The Mangrove Action Project: At the Roots of the Sea
The Mangrove Action Project is a response to the fate of the world's remaining mangrove forests and the people who depend on them. Rapid industrial development is destroying mangrove forests at an alarming rate worldwide. Especially damaging to these important coastal forests is the recent expansion of prawn aquaculture. The prawn industry has gown in both Asia and Latin America, earning immense quick profits for big-monied investors, while leaving invaluable mangrove forests, coastal ecosystems and indigenous cultures in utter ruin.
Mangrove forest, sometimes called the rain forests by the sea, are found in tropical and sub-tropical regions of the world. They are unique in both the plant and animal life they support, due to their specially adapted aerial roots and salt-filtering tap roots which enable them to thrive in brackish swamp lands. Mangrove environments provide sheltered nursery and spawning grounds for much of the world's commercial and sports fisheries. Vast quantities of forest detritus provide rich nutrients for sea life, while the mangroves protect shorelines from erosion and storm damage. The bracing roots of the mangroves thus protect sea grasses and coral reefs from otherwise devastating siltation.
Presently, the world's remaining mangrove forest cover over 52 million acres of coastline in three tropical areas. Asia contain nearly half of the world's total mangrove forests, the Americas around 35% and Africa around 20%. Indonesia has the largest area of mangrove forest in the world, with an estimated 12.2 million acres.
When mangrove forest are lost, much more than trees suffer. Besides the many endangered species which depend on the mangroves for survival- such as rare shore birds, sea turtles and the nearly extinct dugong - millions of coastal fisherpeople and farmers are also adversely affected.
The prawn industry often clears vast areas of mangrove forest and coastal farmland for the construction of large artificial ponds. Under what are termed "intensive production methods," huge quantities of prawns are raised within these shallow, brackish ponds. The ponds often activate the potential acid sulfate soils, causing pH imbalances in the pond water. Processed feed, chemical additives - believed necessary to maintain healthy prawns - and the prawn excrement itself pollute both fresh and salt water resources. In spite of a constant exchange of fresh sea water for fouled pond water, in only a few years prawn production slows because of insurmountable pond pollution. Finally the ponds are abandoned, leaving behind a legacy of barren pits and devastated eco-systems.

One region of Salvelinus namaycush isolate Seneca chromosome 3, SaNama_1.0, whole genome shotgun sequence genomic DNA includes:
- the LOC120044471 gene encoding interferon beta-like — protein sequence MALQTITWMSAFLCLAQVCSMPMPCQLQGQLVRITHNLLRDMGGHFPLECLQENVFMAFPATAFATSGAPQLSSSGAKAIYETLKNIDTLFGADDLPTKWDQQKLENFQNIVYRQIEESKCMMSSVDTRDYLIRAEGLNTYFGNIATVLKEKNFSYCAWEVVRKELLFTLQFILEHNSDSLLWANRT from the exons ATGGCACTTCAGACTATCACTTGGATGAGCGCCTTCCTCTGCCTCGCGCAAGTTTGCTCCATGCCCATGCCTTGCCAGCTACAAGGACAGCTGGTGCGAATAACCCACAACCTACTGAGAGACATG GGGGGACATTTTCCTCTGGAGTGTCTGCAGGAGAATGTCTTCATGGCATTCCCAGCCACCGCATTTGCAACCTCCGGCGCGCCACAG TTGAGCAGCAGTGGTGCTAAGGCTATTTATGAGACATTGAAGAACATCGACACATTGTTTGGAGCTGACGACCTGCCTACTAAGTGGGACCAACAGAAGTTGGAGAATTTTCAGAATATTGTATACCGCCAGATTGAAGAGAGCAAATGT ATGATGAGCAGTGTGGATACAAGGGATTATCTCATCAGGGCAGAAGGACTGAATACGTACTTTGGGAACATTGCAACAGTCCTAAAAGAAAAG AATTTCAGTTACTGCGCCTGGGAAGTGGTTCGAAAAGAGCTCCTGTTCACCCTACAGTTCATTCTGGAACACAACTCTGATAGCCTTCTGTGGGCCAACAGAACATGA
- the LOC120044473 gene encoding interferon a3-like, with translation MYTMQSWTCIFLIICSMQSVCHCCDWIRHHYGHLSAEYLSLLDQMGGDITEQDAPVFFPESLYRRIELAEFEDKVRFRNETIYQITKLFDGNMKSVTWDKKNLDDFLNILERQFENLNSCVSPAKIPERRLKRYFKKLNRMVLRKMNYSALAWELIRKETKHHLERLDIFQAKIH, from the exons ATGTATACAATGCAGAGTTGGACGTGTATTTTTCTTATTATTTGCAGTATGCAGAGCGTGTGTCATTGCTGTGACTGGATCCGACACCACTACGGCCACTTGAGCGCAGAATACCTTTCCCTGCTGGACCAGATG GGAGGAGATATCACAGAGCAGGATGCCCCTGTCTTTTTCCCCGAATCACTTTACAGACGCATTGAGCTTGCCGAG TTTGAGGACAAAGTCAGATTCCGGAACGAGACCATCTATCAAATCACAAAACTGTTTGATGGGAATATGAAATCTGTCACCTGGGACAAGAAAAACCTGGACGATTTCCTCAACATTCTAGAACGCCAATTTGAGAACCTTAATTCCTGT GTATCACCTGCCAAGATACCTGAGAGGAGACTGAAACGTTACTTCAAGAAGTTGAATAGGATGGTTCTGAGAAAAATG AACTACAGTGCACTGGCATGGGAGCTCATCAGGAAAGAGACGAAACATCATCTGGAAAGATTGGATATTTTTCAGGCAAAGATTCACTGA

Besides the obvious degradation of coastal ecosystems, aquacultural production has other devastating consequences. Over-use of fresh water for the prawn ponds can cause shortages of drinking water, ruin of nearby crop lands, land subsidence, and salinization of ground water supplies. Mangrove forests offer a wealth of wood products, including charcoal, paper, building materials, firewood and rayon. However, the industry converts this once public multiple-use natural resource into a private single-purpose production unit. Also, the export of nearly 90% of aquacultural products deprives coastal peoples of their major source of protein.
The big business investors, undaunted by the inevitable decline in prawn production, simply reopen business elsewhere. Most of their vast profits are made in the first year of production. The largest forces in the industry also profit by selling prawn feed, additives and equipment to smaller prawn farmers.
But the smaller prawn farmers rarely profit. Too often, small farmers and fisherpeople are caught up in the rising heat of "prawn fever." They mortgage their homes and lands to enter the business of prawn aquaculture. When the ponds eventually fail because of mounting pollution and technical problems. Countless indigenous coastal people have in this way been displaced by the prawn industry. Many of those dispossessed of their livehoods and traditions have been forced to look for work in the cities, where the quality of life is often poor. Once self-sufficient peoples have become culturally and economically impoverished by the boom and bust prawn industry.
This scenario of destruction has visited the coasts of Taiwan, India, Bangladesh, the Philippines, Thailand, Indonesia, Malaysia, Ecuador, Panama, Mexico and other countries. And now the prawn industry is establishing footholds in Viet Nam, Cambodia, Burma, Iran, Yemen and other parts of Asia, Latin America and Africa.
Each year total prawn production increases. In 1992m nearly 700,000 metric tons of prawns were aquaculturally produced worldwide-about 80% in the Eastern Hemisphere and about 20% in the Western Hemisphere. The industry is currently projecting in 1993 an 80% increase in prawn exports to the U.S. alone, as well as similar increases the U.S, are the world's top two importers of prawn products.) The industry plans to keep prices relatively low and product quality high to increase worldwide demand for their product.
The Mangrove Action Project (MAP), a growing international coalition consisting of environmental, human rights and community-base groups, includes organizations based both in Third World countries, where coastal areas are threatened, and the industrialized nations, where the prawns are mainly consumed.
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